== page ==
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Dr. Google is now Dr. Facebook ad


In today’s world, “internet” and “privacy” feel like opposites that do not belong in the same sentence.

Editor's Note: Welcome to Medical Economics' blog section which features contributions from members of the medical community. These blogs are an opportunity for bloggers to engage with readers about a topic that is top of mind, whether it is practice management, experiences with patients, the industry, medicine in general, or healthcare reform. The series continues with this blog by Henry Anhalt, DO, who is in private practice treating pediatric patients with type 1 diabetes. He is also chief medical officer for T1D Exchange, a nonprofit organization. The views expressed in these blogs are those of their respective contributors and do not represent the views of Medical Economics or UBM Medica.


In today’s world, “internet” and “privacy” feel like opposites that do not belong in the same sentence. Very few things, in fact, feel private anymore-I know what my son had for dinner by checking Facebook and seeing his posts with his friends.

Henry Anhalt, DO

Yet, while they may not feel private, we do have control over how and what we choose to share with the world, or with a select group of people. We are in total control of our online privacy-or, at least, we were.


Further reading: How to keep your patients from switching physicians


In March 2016, in a 215-205 vote on Senate Joint Resolution 34 (H. Res. 230), the House voted to repeal broadband privacy, which the FCC had introduced in 2016 under the Obama administration. The rules, which were designed to protect consumers, require Internet Service Providers (ISPs) to seek consent from their customers before they could share sensitive, private data.

In today’s not-so-private world, this bill doesn’t seem like a big deal-at least, not at first glance. For the average consumer, just about every website they visit online is sharing data with other ad networks and other third parties to create targeted ads, so what’s the big deal about another company having a piece of it, too? Today’s predominant business model is ad-supported, so for the average user, the online experience isn’t likely to change dramatically. However, the passing of this bill could have dramatic implications on patients-or potential patients, especially when considering an individual’s medical data is seen to be one of the most rewarding and most difficult of all data to analyze.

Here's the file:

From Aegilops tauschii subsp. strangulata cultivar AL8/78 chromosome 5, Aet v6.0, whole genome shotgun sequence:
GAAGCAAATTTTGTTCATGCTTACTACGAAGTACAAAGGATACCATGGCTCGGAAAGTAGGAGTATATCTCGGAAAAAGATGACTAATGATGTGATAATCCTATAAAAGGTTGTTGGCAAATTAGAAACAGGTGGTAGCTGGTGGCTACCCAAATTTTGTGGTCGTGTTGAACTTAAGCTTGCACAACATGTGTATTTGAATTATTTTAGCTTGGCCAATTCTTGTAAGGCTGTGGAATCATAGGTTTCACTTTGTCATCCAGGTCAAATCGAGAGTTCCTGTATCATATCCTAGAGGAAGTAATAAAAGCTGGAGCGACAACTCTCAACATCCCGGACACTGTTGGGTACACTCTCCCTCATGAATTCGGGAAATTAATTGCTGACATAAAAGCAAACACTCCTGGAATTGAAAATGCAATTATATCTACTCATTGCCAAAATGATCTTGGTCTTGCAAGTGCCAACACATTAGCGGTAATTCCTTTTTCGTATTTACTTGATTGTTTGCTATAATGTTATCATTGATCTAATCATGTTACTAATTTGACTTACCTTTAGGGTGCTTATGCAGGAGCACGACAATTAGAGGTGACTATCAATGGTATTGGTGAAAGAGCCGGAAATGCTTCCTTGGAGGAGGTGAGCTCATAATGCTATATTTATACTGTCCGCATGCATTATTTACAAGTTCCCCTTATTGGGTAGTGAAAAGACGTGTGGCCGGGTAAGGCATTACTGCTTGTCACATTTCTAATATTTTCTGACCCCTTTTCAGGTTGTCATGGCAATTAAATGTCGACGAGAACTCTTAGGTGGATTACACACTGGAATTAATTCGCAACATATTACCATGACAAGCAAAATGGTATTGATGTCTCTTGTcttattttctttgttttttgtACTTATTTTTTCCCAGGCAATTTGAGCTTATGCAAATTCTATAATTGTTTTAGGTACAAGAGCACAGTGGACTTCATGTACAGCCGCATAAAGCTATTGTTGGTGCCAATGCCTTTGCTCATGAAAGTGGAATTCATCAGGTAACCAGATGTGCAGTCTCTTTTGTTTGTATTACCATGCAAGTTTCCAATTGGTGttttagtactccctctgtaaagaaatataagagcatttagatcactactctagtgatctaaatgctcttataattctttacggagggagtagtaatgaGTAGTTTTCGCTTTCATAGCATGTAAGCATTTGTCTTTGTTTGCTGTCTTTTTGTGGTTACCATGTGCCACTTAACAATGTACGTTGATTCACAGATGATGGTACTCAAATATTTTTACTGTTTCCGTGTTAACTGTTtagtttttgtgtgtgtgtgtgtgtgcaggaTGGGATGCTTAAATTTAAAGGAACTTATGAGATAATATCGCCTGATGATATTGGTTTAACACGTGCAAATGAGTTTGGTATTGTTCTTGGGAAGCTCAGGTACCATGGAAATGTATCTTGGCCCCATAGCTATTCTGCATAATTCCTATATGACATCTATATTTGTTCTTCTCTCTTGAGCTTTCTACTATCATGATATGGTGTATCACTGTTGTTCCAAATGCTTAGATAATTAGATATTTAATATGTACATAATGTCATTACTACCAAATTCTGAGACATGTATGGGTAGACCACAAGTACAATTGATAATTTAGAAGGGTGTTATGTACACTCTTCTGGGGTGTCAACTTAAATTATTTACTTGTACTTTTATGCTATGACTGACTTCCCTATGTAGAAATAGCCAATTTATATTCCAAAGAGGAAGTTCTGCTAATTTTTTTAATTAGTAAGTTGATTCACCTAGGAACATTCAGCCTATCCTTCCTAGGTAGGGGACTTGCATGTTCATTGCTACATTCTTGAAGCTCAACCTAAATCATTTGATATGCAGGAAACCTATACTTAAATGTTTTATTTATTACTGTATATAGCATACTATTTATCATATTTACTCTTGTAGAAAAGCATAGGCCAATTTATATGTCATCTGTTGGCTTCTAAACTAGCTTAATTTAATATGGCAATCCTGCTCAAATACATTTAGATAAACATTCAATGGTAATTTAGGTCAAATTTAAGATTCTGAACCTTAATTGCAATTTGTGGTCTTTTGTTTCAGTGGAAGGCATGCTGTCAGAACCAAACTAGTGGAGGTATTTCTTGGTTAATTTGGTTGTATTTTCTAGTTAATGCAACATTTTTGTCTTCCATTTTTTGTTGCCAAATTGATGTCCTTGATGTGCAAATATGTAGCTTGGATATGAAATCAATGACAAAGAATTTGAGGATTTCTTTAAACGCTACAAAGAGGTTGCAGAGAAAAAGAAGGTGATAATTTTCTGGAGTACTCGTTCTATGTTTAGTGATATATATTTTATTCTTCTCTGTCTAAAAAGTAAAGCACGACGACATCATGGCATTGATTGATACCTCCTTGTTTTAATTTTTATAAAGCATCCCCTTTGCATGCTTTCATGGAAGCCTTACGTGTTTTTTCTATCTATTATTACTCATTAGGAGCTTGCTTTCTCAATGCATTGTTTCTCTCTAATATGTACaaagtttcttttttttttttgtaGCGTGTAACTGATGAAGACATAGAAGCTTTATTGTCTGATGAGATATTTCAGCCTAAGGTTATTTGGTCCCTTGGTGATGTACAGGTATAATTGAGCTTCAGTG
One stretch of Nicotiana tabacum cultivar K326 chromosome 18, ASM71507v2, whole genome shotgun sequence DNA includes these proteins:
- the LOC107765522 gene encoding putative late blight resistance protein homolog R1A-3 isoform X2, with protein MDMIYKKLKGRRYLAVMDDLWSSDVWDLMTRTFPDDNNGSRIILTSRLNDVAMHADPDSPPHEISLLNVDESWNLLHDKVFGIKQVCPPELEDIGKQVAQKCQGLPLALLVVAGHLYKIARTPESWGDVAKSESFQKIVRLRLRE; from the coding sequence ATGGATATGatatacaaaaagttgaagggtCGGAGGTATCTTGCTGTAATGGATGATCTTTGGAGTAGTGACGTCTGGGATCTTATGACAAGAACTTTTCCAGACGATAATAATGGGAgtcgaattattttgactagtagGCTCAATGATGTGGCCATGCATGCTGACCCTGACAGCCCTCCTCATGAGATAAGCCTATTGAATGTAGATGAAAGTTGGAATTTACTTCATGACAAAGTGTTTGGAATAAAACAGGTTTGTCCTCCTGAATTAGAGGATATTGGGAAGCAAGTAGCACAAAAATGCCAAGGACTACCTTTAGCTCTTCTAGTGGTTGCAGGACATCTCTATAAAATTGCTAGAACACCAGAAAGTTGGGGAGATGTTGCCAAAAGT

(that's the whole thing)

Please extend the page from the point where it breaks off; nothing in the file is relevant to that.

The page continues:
The first thing most individuals do when they are feeling ill is research their symptoms online. Now, as a doctor, it’s not an approach I readily encourage. But the reality is, most patients review their symptoms online before seeing a professional.

Next: How to protect your identity online


Once a patient does that, ISPs can now not only collect that data-they can sell it to the highest bidder. Search “cough and fever,” and your ISP can sell it to someone for whom it has value-so, this patient might be served an ad on flu medicine, for example, the next time they browse the internet.


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Maybe the ad was served with a coupon for flu medicine at your local drug store, so it’s a pretty good experience. But data privacy experts are warning of more dire consequences. Imagine a patient is researching symptoms that could suggest something like cancer, or a chronic disease like type 1 diabetes. An ISP could sell this information to insurers. Can the insurer flag the patient for premium hikes? A dire scenario, perhaps, but not unimaginable.

We can’t be sure of the implications of the recent legislation just yet, but consumers should be aware of them. Since the vote, AT&T, Comcast and Verizon have each declared they will not sell browsing data to third parties. To those that are concerned, however, there are a few things you can do to protect your identity online:

1.     Turn on your web browser’s “do not track” feature

2.     Clear or reset the ad ID on your phone

3.     Look for emails from your internet service provider allowing you to opt out of ad-targeting programs

4.     Turn off location-based ad targeting on your phone

5.     Choose private (or “incognito”) browsing on your computer

ISPs have access to massive amounts of consumer data. For now, we should wait and see how ISPs choose to use this data. Until then, health consumers should be mindful of the information they browse online, be aware of the tools and techniques at their disposal and be thoughtful about how private they would like to keep their Internet use.


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For more information on the bill, please visit https://www.govtrack.us/congress/votes/115-2017/h202.



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